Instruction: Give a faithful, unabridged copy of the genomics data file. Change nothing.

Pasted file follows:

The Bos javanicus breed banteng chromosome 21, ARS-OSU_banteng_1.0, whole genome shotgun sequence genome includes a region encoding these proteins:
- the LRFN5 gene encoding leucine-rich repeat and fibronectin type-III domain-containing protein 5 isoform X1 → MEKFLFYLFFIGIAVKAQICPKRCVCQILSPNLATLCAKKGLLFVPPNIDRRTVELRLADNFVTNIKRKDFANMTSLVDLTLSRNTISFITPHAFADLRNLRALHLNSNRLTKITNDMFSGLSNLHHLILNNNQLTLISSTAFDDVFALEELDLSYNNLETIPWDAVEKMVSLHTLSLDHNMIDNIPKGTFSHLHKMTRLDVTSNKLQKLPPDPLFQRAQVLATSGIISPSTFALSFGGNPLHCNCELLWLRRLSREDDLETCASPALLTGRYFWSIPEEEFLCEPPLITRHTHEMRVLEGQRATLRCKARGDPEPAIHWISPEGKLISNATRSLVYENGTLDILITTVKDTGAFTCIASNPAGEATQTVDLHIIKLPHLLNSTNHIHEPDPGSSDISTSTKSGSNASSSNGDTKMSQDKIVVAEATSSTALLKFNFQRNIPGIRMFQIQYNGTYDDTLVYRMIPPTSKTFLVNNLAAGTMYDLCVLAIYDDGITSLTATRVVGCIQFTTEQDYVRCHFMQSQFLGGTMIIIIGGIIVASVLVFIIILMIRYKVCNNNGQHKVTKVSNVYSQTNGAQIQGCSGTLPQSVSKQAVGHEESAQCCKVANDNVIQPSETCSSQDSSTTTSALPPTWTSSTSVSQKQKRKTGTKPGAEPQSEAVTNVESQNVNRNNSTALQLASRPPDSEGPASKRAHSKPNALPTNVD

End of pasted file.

The Bos javanicus breed banteng chromosome 21, ARS-OSU_banteng_1.0, whole genome shotgun sequence genome includes a region encoding these proteins:
- the LRFN5 gene encoding leucine-rich repeat and fibronectin type-III domain-containing protein 5 isoform X1 → MEKFLFYLFFIGIAVKAQICPKRCVCQILSPNLATLCAKKGLLFVPPNIDRRTVELRLADNFVTNIKRKDFANMTSLVDLTLSRNTISFITPHAFADLRNLRALHLNSNRLTKITNDMFSGLSNLHHLILNNNQLTLISSTAFDDVFALEELDLSYNNLETIPWDAVEKMVSLHTLSLDHNMIDNIPKGTFSHLHKMTRLDVTSNKLQKLPPDPLFQRAQVLATSGIISPSTFALSFGGNPLHCNCELLWLRRLSREDDLETCASPALLTGRYFWSIPEEEFLCEPPLITRHTHEMRVLEGQRATLRCKARGDPEPAIHWISPEGKLISNATRSLVYENGTLDILITTVKDTGAFTCIASNPAGEATQTVDLHIIKLPHLLNSTNHIHEPDPGSSDISTSTKSGSNASSSNGDTKMSQDKIVVAEATSSTALLKFNFQRNIPGIRMFQIQYNGTYDDTLVYRMIPPTSKTFLVNNLAAGTMYDLCVLAIYDDGITSLTATRVVGCIQFTTEQDYVRCHFMQSQFLGGTMIIIIGGIIVASVLVFIIILMIRYKVCNNNGQHKVTKVSNVYSQTNGAQIQGCSGTLPQSVSKQAVGHEESAQCCKVANDNVIQPSETCSSQDSSTTTSALPPTWTSSTSVSQKQKRKTGTKPGAEPQSEAVTNVESQNVNRNNSTALQLASRPPDSEGPASKRAHSKPNALPTNVD